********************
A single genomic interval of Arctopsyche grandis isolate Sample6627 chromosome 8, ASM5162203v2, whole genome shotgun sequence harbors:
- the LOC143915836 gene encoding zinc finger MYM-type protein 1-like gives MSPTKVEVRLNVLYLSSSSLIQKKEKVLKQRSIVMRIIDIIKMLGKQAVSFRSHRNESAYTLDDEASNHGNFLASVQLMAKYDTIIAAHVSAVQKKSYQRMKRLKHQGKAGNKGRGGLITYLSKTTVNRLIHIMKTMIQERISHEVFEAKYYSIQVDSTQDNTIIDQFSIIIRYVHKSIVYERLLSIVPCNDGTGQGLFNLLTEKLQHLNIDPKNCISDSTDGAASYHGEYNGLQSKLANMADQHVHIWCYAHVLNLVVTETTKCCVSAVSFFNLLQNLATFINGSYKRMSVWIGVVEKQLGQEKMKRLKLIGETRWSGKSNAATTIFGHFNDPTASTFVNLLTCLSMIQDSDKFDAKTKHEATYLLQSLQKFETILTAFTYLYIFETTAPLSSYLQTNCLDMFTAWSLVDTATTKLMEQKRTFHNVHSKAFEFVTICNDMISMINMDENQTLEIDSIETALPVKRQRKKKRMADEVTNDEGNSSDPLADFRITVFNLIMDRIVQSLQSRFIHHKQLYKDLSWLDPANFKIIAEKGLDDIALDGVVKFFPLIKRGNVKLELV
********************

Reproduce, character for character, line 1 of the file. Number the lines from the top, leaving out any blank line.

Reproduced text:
A single genomic interval of Arctopsyche grandis isolate Sample6627 chromosome 8, ASM5162203v2, whole genome shotgun sequence harbors: